Stephen Batchelor has been fairly controversial in western buddhist circles, even if many practicing buddhists don’t know who he is, because if they read at all it’s not much beyond the platitudes of the Dalai Lama. What’s at stake, though, can be gleaned from the titles of his previous books, Buddhism Without Beliefs and Confession of a Buddhist Atheist. In Confession especially, and now too in his latest, After Buddhism: Rethinking the Dharma for a Secular Age, Batchelor does for the Buddha what Reza Aslan recently did for Jesus in Zealot: reexamining basic core texts while making a historical study of what society on the Indian subcontinent was like during Gotama’s time.
Batchelor became a full-fledged Tibetan monk at an early age, but grew disillusioned with the general beliefs in gods and supernatural powers—that is, that Tibetan buddhism was/is more of a religion than a spiritual practice. So, he jumped ship and actively practiced zen in Korea for many years. When that too left him a little disillusioned, he returned to Europe, where he has gained respectability as an editor at the magazine Tricycle: A Buddhist Review. He has since practiced what he calls a ‘secular buddhism’, continuing to study the earliest buddhist texts in order to learn for himself what the Buddha might have actually said, versus what’s been tacked on later. Or, to put it another way, as my friend Karen puts it, “He got rid of all the crap.”
This might surprise and even shock people not familiar with buddhism. Does buddhism in fact contain crap? But this has been my own question for a while now, and I don’t think I’m alone. While meditation does seems to help us learn how to be more patient and perhaps compassionate, I for sure don’t think that there’s a god, or goddess, even if she’s a beautiful young woman with green skin. Nor do I believe in reincarnation. Nor do I think the emphasis in zen (where I’ve spent most of my zafu time) on a passive acceptance, or even a denial, of life is healthy, or a form of supposed ‘Right Living.’ Not to mention having to get up at Zero Crazy Dark Thirty to meditate, as if ‘Enlightenment’ only happens at certain times of the day.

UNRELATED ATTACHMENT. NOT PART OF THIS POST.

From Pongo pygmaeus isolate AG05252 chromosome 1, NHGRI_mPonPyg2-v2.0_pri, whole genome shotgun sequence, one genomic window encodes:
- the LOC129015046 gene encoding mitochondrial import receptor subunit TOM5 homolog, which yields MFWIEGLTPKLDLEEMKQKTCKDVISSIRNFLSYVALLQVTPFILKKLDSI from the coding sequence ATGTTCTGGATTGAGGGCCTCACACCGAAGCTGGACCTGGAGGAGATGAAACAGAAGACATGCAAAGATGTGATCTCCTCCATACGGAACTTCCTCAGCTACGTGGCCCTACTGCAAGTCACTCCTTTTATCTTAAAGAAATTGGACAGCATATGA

Batchelor’s Confession of a Buddhist Atheist is half memoir and half analysis, and for that reason is, perhaps, more accessible than After Buddhism. Confession was my intro to Batchelor, and I might recommend it if you’re new to him. On the other hand, After Buddhism takes that critical analysis, fleshes it out, and expands on it, and is therefore maybe the more important work. Some of the stuff Batchelor discusses is kind of heady (it’s philosophy after all) though he wisely divides the book up, alternating chapters between straight up discussion on ethics with five key ‘characters’ that appear alongside the Buddha (or, Gotama as Batchelor prefers to call him, again to de-emphasize the godlike implications) in the early Pali dialogues: Mahānāma: The Convert, Pasenadi: The King, Sunakkhatta: The Traitor, Jīvaka: The Doctor, and Ãnana: The Attendant. These chapters add some much-needed narrative and historical perspective. For example, we know that Pasenadi actually existed, and that he, and other characters, studied at a famous university at the time. Since Gotama came from a royal family, Batchelor infers that either he too probably attended this university or at least was familiar the philosophical goings-on at the time. That is, that myth you’ve probably heard about Gotama being held in in his father’s palace so as not to see the bad things going on in the world? Not true, though fyi, that myth does appear in Pali texts, but it’s a story about another Prince. I.e. it was a myth even in Gotama’s time.